Semaglutide was associated with similar rates of adverse events (AEs) vs other GLP-1 RAs. Gastrointestinal AEs, in particular nausea, was the most common AE associated with semaglutide. However, most events were mild to moderate and became less severe over time. [Lancet Diabetes Endocrinol 2018;6:275-286]
Compared with other diabetes therapies, including insulin, dipeptidyl peptidase 4 (DPP-4) inhibitors and sodium-glucose cotransporter 2 (SGLT2) inhibitors, semaglutide demonstrated significantly higher rates of glycaemic control in T2DM patients. “Up to 80 percent of patients who received semaglutide achieved HbA1c targets of <7.0 percent in the SUSTAIN trials,” noted Pieber. (Figure 1)
In the double-dummy SUSTAIN 8 trial, treatment with semaglutide significantly reduced HbA1c by 1.5 percent vs 1.0 percent with the SGLT2 inhibitor canagliflozin (ETD, -0.49 percent; 95 percent CI, -0.65 to -0.33; p<0.0001). Reduction in body weight was significantly greater with semaglutide vs canagliflozin (5.3 kg vs 4.2 kg; ETD, -1.06; 95 percent CI, -1.76 to -0.36; p=0.0029). [Lancet Diabetes Endocrinol 2019;7:834-844]
Semaglutide reduces long-term CV risk
The SUSTAIN 6 trial was a randomized, double-blind, placebo-controlled, four-armed, parallel-group cardiovascular (CV) outcome trial comparing once-weekly semaglutide (0.5 mg or 1.0 mg) vs placebo in 3,295 T2DM patients with high CV risk.
After 104 weeks of treatment, semaglutide significantly reduced the risk of major adverse CV events (MACE; first occurrence of CV death, nonfatal MI, or nonfatal stroke) by 26 percent vs placebo (rate, 6.6 percent vs 8.9 percent; hazard ratio [HR], 0.74 percent; 95 percent CI, 0.58 to 0.95; p<0.001 for noninferiority; p=0.02 for superiority). Subgroup analysis showed that the reduction in MACE was primarily driven by reductions in risk of nonfatal stroke (rate, 1.6 percent vs 2.7 percent; HR, 0.61; 95 percent CI, 0.38 to 0.99; p=0.04) and nonfatal MI (rate, 2.9 percent vs 3.9 percent; HR, 0.74; 95 percent CI, 0.51 to 1.08). [N Engl J Med 2016;375:1834-1844]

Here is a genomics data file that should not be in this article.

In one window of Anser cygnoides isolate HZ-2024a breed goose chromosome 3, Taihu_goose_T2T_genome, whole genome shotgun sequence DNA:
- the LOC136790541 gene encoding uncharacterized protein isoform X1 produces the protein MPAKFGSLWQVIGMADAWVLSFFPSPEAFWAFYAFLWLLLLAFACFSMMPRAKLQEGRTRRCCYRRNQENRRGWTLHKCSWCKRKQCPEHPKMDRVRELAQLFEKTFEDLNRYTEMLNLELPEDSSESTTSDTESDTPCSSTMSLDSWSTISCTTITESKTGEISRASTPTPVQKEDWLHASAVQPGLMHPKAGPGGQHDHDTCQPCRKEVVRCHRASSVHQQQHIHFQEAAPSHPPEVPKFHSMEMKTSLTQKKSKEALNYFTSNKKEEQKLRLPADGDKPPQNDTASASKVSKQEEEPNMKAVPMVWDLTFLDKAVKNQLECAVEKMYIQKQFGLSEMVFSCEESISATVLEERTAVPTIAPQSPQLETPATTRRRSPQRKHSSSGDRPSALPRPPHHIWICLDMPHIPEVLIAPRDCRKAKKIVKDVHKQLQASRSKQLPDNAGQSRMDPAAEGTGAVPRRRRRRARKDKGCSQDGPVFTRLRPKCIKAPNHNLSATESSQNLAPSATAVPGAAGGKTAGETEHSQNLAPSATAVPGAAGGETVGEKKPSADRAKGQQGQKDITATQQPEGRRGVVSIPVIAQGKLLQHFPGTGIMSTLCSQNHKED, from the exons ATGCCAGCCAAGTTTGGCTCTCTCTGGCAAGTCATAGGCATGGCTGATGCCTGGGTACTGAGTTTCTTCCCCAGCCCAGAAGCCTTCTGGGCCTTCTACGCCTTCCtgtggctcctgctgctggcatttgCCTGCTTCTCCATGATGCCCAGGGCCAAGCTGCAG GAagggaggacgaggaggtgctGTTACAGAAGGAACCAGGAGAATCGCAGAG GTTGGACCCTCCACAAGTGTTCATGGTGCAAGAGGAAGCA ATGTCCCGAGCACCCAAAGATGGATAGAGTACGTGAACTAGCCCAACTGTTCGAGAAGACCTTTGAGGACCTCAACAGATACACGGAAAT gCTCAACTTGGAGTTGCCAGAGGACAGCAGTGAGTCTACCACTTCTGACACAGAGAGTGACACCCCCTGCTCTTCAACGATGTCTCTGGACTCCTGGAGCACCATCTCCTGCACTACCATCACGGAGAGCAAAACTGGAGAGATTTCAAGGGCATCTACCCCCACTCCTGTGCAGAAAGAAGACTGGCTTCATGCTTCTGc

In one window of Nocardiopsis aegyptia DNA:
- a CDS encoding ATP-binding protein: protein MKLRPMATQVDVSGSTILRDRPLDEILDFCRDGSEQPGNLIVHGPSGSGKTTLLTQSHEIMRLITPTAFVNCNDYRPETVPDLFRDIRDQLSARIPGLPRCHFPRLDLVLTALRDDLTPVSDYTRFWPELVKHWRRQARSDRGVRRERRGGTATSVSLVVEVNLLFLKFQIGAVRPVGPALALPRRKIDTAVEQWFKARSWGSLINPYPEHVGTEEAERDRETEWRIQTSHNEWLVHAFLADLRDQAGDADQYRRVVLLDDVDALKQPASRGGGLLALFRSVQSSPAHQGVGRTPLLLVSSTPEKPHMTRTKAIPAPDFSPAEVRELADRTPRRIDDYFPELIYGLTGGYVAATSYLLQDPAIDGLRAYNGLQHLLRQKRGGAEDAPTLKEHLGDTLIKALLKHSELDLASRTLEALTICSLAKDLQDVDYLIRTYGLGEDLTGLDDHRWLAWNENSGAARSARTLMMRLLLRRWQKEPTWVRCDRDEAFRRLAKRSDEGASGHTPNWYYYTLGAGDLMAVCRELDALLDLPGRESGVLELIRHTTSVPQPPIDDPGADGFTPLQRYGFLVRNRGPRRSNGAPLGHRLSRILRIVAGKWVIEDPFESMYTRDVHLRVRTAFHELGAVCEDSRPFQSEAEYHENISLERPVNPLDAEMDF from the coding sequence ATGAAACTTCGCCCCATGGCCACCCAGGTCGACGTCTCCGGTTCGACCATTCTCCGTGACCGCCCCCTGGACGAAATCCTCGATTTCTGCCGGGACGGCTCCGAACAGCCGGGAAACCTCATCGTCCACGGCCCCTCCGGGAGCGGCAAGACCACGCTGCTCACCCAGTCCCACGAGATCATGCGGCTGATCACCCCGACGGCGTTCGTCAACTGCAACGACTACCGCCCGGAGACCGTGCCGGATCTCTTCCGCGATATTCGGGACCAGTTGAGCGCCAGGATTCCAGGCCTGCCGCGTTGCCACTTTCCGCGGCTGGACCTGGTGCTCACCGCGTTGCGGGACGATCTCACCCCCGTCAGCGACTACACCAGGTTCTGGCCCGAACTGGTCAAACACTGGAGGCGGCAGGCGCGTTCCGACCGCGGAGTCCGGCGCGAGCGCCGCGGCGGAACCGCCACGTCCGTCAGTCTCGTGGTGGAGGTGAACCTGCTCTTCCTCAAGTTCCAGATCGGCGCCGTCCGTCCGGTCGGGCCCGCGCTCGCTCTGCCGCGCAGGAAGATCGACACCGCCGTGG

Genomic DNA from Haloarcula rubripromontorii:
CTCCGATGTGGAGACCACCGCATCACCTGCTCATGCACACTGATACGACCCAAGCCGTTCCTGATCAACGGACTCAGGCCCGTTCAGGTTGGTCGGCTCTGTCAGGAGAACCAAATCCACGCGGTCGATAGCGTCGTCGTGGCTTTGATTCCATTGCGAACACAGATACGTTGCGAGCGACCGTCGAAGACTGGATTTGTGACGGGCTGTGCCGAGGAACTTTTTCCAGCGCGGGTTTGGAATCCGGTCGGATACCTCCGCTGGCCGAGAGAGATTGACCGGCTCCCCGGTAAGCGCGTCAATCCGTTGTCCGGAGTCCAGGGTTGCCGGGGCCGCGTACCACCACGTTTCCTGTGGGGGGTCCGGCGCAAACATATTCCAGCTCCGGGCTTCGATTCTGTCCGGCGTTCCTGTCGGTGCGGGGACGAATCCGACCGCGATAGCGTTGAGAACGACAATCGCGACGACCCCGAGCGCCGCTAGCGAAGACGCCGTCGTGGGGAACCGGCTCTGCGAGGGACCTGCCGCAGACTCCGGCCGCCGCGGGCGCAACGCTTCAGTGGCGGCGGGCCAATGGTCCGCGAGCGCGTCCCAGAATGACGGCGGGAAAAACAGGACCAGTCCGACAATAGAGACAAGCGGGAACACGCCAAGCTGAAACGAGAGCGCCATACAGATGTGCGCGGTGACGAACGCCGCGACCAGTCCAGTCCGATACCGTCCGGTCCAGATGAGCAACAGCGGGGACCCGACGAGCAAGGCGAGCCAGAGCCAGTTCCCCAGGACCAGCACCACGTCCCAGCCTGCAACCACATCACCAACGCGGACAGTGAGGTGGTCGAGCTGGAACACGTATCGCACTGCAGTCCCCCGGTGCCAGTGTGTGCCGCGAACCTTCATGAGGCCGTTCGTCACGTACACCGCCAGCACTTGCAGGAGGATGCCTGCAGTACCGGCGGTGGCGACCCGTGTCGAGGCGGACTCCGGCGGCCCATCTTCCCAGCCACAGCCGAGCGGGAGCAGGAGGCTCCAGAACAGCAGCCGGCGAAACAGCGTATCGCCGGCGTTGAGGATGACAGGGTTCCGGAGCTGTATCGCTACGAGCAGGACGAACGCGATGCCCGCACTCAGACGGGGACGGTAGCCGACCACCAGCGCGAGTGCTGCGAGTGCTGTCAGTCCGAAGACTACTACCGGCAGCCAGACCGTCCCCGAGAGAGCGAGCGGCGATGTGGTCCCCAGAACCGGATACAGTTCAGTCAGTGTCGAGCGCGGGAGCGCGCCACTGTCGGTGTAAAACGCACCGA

“Although the risk of nonfatal MI and rate of CV death were not significantly different between groups, this may be due to the trial design and focus on the primary endpoint of MACE,” noted Pieber. “In a post-hoc analysis of SUSTAIN 6, semaglutide showed a benefit in reducing CV risk in patients with established CV disease [HR, 0.78; 95 percent CI, 0.60 to 1.01] and those with CV risk factors [HR, 0.48; 95 percent CI, 0.23 to 0.99].” (Table) [Cardiovasc Diabetol 2019;18:73]
Semaglutide also demonstrated a 36 percent reduction in risk of new or worsening nephropathy vs placebo (HR, 0.64; 95 percent CI, 0.46 to 0.88; p=0.005), as well as an increased risk of diabetic retinopathy (DR) complications (HR, 1.76; 95 percent CI, 1.11 to 2.78; p=0.02). (Figure 2) [N Engl J Med 2016;375:1834-1844]
“The phenomenon of early worsening of DR is not a new finding. It was previously documented in the DCCT [Diabetes Control and Complications Trial] and UKPDS [UK Prospective Diabetes Study] studies, as well as in clinical studies of commonly used diabetes agents such as insulin glargine,” explained Pieber. “It is important to note that DR does not occur when there is no previous retinopathy, and that it is a phenomenon related to very abrupt improvements in HbA1c rather than to treatment differences. Moreover, both the UKPDS and the insulin glargine studies showed no differences in retinopathy between arms after long-term treatment for 3 years and 5 years, respectively. Thus, in patients with high HbA1c and DR, treatment should focus on achieving effective glycaemic control and long-term results.”
Semaglutide consistently demonstrated significantly greater improvements in glycaemic control and weight loss compared with other diabetes agents, including GLP-1 RAs, insulin, DPP-4 inhibitors and SGLT2 inhibitors, in patients with uncontrolled T2DM. The long-term benefit in reducing risk of MACE makes semaglutide a valuable treatment option for T2DM patients with high CV risk.